Is natural Black hair Inappropriate?

Recently a young South African girl named Zulaikha Patel made headlines when she got in trouble at her school in Pretoria for wearing her hair natural – an afro. There was a protest held by students from Pretoria Girls High School that made international headlines and could be seen all over social media. The idea of afro hair being deemed as inappropriate in countries on the African continent seems crazy, but unfortunately this is still the reality. European beauty standards influence the whole world and Africa is not an exception. This is a result of European colonization and it’s tool of negating beauty standards of other cultures. In recent years there have been similar incidents in the US where the army banned “black hairstyles”, a 12 year old was threatened with being expelled, etc. it seems like every few months there’s a similar story floating around in the media. Natural afro hair is sometimes called “unprofessional” or “inappropriate” in certain settings.


That the way ones hair naturally grows from ones scalp can be considered “inappropriate” or “unprofessional” is a pure insult. When do straight haired people ever hear that their hair is “inappropriate” in a certain setting? When have you ever heard about a group of straight hair people having to organize a protest to fight for their right to wear their hair the way it grows naturally out of their scalp? It’s in these situations that we can’t say that hair is just hair. It’s situations such as these that make it clear that hair is so much more than “just” anything. It is a definition of race and also a political issue.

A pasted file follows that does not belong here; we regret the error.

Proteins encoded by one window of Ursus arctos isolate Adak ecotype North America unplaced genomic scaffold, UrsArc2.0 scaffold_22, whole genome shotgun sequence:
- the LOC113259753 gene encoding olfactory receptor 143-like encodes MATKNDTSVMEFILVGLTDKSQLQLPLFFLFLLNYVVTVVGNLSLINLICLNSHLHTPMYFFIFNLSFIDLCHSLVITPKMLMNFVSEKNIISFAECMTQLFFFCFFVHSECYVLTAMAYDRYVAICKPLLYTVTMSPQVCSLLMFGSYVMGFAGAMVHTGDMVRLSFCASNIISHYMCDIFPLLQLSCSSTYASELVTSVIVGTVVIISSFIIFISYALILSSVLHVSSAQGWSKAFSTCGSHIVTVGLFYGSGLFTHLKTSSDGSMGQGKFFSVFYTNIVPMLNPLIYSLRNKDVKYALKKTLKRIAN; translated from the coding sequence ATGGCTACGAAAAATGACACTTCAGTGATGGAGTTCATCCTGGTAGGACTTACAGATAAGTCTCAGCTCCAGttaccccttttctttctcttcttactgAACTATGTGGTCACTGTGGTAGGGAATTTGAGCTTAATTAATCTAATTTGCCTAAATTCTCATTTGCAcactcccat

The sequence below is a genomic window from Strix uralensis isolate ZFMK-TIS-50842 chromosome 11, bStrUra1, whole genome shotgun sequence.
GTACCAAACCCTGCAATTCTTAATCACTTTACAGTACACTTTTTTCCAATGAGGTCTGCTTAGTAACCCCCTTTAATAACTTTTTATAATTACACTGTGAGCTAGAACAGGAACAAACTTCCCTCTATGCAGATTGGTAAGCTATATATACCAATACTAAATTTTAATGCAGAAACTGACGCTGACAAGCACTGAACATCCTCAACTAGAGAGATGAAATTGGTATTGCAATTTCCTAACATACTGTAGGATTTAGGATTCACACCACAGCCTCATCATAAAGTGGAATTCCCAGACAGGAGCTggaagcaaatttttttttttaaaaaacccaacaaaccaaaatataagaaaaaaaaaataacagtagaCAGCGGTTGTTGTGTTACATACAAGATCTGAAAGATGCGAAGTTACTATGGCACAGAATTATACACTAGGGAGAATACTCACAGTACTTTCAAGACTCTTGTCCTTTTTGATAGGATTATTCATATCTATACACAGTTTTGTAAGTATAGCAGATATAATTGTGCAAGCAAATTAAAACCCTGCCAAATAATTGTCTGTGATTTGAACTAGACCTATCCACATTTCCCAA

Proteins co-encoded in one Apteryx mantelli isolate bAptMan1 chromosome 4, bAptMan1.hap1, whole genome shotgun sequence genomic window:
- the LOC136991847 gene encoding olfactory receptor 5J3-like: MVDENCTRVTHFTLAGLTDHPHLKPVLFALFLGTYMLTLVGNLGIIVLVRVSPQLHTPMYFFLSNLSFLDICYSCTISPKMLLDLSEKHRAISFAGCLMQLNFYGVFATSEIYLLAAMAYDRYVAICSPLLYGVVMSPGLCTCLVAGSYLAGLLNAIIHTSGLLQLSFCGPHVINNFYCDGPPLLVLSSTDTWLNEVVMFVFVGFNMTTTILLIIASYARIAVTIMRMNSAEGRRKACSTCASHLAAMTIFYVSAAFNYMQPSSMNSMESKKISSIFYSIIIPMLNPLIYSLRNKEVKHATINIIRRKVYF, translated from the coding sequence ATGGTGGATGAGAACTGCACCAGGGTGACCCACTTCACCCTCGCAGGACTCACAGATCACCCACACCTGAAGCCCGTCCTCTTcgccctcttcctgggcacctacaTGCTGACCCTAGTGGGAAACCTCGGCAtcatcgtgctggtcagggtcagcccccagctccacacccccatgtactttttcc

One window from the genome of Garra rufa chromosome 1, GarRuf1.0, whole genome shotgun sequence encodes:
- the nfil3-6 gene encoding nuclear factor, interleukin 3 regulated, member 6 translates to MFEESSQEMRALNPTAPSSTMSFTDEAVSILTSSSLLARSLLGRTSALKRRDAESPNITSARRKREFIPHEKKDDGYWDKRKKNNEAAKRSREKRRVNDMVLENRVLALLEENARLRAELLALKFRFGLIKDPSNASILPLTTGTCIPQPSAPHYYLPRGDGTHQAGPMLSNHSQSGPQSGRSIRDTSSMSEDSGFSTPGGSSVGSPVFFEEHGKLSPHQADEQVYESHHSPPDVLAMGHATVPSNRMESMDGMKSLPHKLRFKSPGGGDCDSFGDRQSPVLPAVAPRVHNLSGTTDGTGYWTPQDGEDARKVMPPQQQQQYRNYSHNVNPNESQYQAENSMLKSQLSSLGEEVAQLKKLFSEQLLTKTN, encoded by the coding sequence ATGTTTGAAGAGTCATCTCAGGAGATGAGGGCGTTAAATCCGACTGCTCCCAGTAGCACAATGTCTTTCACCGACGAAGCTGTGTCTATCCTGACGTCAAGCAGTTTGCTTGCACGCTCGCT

The way afro hair is received in Scandinavia is not as extreme and in your face as in South Africa or the US. But many Afro-Scandinavians speak of how they do adjust their hair to fit in, both Scandinavia at large but also in particular areas of society such as the workplace. In 2014 Salem Yohannes from Sweden wrote her Bachelors thesis in Political Science on “black female hair and professional norms” titled “Don’t Touch My Hair”. This thesis gained media attention and she started traveling around Sweden talking about hair and race. This was a very innovate topic to choose to write about, and what Salem Yohannes discovered was that women of African descent in Sweden did experience exotification and racism triggered by their hair. Some women chose to change their hairstyle because of this.

It is clear that the European standards of beauty affect us all as Africans, regardless if we are in the majority (as in African countries) or the minority (as in the Scandinavian countries). Our hair is still a hot topic in many ways. Perhaps one day in the future a big afro will no longer attract curious looks, strangers grabbing it and ignorant questions and comments. Perhaps in the future, an afro will be just as unexciting as long straight hair and be completely ignored, even here in Scandinavia.